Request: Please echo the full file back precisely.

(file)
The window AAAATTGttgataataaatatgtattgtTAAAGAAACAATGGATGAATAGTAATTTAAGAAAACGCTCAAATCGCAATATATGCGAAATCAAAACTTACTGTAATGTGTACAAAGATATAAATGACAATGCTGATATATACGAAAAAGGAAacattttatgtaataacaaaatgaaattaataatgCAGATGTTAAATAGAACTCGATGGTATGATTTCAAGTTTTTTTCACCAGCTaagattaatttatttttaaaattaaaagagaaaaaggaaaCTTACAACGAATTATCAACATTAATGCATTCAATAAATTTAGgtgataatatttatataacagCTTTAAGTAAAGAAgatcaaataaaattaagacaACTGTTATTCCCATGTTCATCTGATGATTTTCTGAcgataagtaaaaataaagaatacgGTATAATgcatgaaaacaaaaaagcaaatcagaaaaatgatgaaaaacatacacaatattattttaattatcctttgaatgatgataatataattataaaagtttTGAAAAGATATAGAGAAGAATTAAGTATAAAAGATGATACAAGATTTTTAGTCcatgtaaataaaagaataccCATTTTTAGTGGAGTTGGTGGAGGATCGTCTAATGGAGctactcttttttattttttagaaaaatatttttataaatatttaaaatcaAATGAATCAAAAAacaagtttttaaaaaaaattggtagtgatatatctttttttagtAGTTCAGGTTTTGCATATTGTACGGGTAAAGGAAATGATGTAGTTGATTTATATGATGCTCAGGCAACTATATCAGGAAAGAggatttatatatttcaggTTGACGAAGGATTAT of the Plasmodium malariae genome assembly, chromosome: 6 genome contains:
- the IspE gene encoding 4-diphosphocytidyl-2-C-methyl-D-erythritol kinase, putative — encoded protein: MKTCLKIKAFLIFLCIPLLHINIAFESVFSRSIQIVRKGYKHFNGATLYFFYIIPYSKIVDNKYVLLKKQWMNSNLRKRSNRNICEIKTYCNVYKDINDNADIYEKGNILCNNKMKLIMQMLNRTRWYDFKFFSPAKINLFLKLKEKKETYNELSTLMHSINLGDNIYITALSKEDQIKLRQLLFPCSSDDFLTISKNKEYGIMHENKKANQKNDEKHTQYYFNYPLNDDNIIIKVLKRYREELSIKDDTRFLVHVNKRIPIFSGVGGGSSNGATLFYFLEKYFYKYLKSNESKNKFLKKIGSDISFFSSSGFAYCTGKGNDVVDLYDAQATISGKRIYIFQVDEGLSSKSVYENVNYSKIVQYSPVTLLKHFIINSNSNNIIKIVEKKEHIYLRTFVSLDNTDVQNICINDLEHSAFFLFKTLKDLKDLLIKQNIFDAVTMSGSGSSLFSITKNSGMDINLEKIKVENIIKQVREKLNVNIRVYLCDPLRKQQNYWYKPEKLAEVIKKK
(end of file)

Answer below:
The window AAAATTGttgataataaatatgtattgtTAAAGAAACAATGGATGAATAGTAATTTAAGAAAACGCTCAAATCGCAATATATGCGAAATCAAAACTTACTGTAATGTGTACAAAGATATAAATGACAATGCTGATATATACGAAAAAGGAAacattttatgtaataacaaaatgaaattaataatgCAGATGTTAAATAGAACTCGATGGTATGATTTCAAGTTTTTTTCACCAGCTaagattaatttatttttaaaattaaaagagaaaaaggaaaCTTACAACGAATTATCAACATTAATGCATTCAATAAATTTAGgtgataatatttatataacagCTTTAAGTAAAGAAgatcaaataaaattaagacaACTGTTATTCCCATGTTCATCTGATGATTTTCTGAcgataagtaaaaataaagaatacgGTATAATgcatgaaaacaaaaaagcaaatcagaaaaatgatgaaaaacatacacaatattattttaattatcctttgaatgatgataatataattataaaagtttTGAAAAGATATAGAGAAGAATTAAGTATAAAAGATGATACAAGATTTTTAGTCcatgtaaataaaagaataccCATTTTTAGTGGAGTTGGTGGAGGATCGTCTAATGGAGctactcttttttattttttagaaaaatatttttataaatatttaaaatcaAATGAATCAAAAAacaagtttttaaaaaaaattggtagtgatatatctttttttagtAGTTCAGGTTTTGCATATTGTACGGGTAAAGGAAATGATGTAGTTGATTTATATGATGCTCAGGCAACTATATCAGGAAAGAggatttatatatttcaggTTGACGAAGGATTAT of the Plasmodium malariae genome assembly, chromosome: 6 genome contains:
- the IspE gene encoding 4-diphosphocytidyl-2-C-methyl-D-erythritol kinase, putative — encoded protein: MKTCLKIKAFLIFLCIPLLHINIAFESVFSRSIQIVRKGYKHFNGATLYFFYIIPYSKIVDNKYVLLKKQWMNSNLRKRSNRNICEIKTYCNVYKDINDNADIYEKGNILCNNKMKLIMQMLNRTRWYDFKFFSPAKINLFLKLKEKKETYNELSTLMHSINLGDNIYITALSKEDQIKLRQLLFPCSSDDFLTISKNKEYGIMHENKKANQKNDEKHTQYYFNYPLNDDNIIIKVLKRYREELSIKDDTRFLVHVNKRIPIFSGVGGGSSNGATLFYFLEKYFYKYLKSNESKNKFLKKIGSDISFFSSSGFAYCTGKGNDVVDLYDAQATISGKRIYIFQVDEGLSSKSVYENVNYSKIVQYSPVTLLKHFIINSNSNNIIKIVEKKEHIYLRTFVSLDNTDVQNICINDLEHSAFFLFKTLKDLKDLLIKQNIFDAVTMSGSGSSLFSITKNSGMDINLEKIKVENIIKQVREKLNVNIRVYLCDPLRKQQNYWYKPEKLAEVIKKK